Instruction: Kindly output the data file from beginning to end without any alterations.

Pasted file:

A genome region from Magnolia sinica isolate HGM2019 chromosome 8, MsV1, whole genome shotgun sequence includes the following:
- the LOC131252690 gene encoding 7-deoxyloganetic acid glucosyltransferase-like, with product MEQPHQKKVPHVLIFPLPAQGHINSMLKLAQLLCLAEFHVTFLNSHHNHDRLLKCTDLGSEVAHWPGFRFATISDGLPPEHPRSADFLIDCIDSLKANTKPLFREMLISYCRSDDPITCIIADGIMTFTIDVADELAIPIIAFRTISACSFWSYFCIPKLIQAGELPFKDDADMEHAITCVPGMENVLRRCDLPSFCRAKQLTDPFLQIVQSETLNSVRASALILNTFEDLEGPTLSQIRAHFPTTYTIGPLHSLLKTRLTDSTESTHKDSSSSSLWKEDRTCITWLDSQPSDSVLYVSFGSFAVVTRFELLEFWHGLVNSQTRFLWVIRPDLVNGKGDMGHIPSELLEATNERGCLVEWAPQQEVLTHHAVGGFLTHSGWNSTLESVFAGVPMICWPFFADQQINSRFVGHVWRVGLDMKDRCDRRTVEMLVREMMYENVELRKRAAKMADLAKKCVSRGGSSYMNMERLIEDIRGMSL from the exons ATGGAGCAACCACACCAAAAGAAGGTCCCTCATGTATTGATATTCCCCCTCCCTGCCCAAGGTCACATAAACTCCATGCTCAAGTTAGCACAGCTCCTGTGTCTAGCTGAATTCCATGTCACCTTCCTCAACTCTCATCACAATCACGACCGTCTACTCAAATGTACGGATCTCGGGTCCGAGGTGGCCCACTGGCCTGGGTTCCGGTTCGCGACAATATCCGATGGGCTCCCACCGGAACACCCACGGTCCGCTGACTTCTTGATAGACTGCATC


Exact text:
A genome region from Magnolia sinica isolate HGM2019 chromosome 8, MsV1, whole genome shotgun sequence includes the following:
- the LOC131252690 gene encoding 7-deoxyloganetic acid glucosyltransferase-like, with product MEQPHQKKVPHVLIFPLPAQGHINSMLKLAQLLCLAEFHVTFLNSHHNHDRLLKCTDLGSEVAHWPGFRFATISDGLPPEHPRSADFLIDCIDSLKANTKPLFREMLISYCRSDDPITCIIADGIMTFTIDVADELAIPIIAFRTISACSFWSYFCIPKLIQAGELPFKDDADMEHAITCVPGMENVLRRCDLPSFCRAKQLTDPFLQIVQSETLNSVRASALILNTFEDLEGPTLSQIRAHFPTTYTIGPLHSLLKTRLTDSTESTHKDSSSSSLWKEDRTCITWLDSQPSDSVLYVSFGSFAVVTRFELLEFWHGLVNSQTRFLWVIRPDLVNGKGDMGHIPSELLEATNERGCLVEWAPQQEVLTHHAVGGFLTHSGWNSTLESVFAGVPMICWPFFADQQINSRFVGHVWRVGLDMKDRCDRRTVEMLVREMMYENVELRKRAAKMADLAKKCVSRGGSSYMNMERLIEDIRGMSL from the exons ATGGAGCAACCACACCAAAAGAAGGTCCCTCATGTATTGATATTCCCCCTCCCTGCCCAAGGTCACATAAACTCCATGCTCAAGTTAGCACAGCTCCTGTGTCTAGCTGAATTCCATGTCACCTTCCTCAACTCTCATCACAATCACGACCGTCTACTCAAATGTACGGATCTCGGGTCCGAGGTGGCCCACTGGCCTGGGTTCCGGTTCGCGACAATATCCGATGGGCTCCCACCGGAACACCCACGGTCCGCTGACTTCTTGATAGACTGCATC